Album Review: “Truth” By The Jeff Beck Group

Album Review: “Truth” By The Jeff Beck Group | Society Of Rock Videos

via Jeff Beck/YouTube

Highly Recommended

After leaving The Yardbirds, Jeff Beck introduced his backing unit The Jeff Beck Group with their debut album “Truth” released on August 1968. Beck is joined by vocalist Rod Stewart and rhythm guitarist Ronnie Wood. This band served as Stewart’s launch pad before he found greater success as a solo artist.

Recorded in more than four days, it featured three originals and six covers.

“Truth” became a seminal record, predating heavy metal. Beck broke new sonic grounds with the LP and it’s still widely considered as one of the most influential albums from the ’60s. It’s fiery, blistering, and bold. What it lacks in originality, it makes up for in excellent musicianship. It isn’t a straightforward hard rock record since Beck also touches on folk and progressive territories.

“Truth” is cohesive and consistent. Plus, it exudes brilliance and creativity. It showcases Beck’s superb guitar playing but both Stewart and Wood also brings their A-game which adds more firepower to the songs. Together, they created a template for the heavy metal/hard rock sound which dominated much of the 1970s. Unfortunately, it’s criminally underrated even though it has influenced countless other rock acts.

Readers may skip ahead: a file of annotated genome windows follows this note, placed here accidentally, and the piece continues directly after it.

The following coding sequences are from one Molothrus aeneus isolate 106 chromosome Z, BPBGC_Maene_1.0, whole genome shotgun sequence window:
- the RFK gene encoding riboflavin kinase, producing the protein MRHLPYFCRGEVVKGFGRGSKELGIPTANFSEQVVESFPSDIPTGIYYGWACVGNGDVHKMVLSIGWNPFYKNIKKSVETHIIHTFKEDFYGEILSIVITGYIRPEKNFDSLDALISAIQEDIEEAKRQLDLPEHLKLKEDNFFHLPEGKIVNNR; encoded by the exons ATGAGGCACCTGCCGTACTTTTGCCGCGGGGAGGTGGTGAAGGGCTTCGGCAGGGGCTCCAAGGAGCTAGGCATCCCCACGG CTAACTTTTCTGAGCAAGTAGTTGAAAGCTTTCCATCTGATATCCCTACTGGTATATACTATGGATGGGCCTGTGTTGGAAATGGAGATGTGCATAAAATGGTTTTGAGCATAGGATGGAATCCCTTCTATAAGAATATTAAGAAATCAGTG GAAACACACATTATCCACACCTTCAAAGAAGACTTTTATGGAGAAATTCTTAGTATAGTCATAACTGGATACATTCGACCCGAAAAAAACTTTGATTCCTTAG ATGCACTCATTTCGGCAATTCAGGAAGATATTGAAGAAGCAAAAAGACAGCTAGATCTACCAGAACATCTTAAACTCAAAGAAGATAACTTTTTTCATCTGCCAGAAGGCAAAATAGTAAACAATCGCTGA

“Truth” surprises the listener one track at a time. It’s an impressive studio effort especially considering it’s their debut album. Jeff Beck would continue to release music that would validate his guitar god status but even so, no other work can rival this LP.

Highlights: Beck’s Bolero, Blues De Luxe, and I Ain’t Superstitious.

Beck’s Bolero

A stunning and haunting instrumental that highlights Beck’s splendid axeslinging skills. The raw energy is unbelievable.

Blues De Luxe

The longest song on “Truth” clocking in at over 7 minutes, Stewart’s immaculate vocals added more flavor to it and gave it an extra oomph.

I Ain’t Superstitious

Originally recorded by Howlin’ Wolf, The Jeff Beck Group reworked it in such a way that it became their own. Thanks to Beck’s wah-wah tone, they turned it into a wild, frenetic number.

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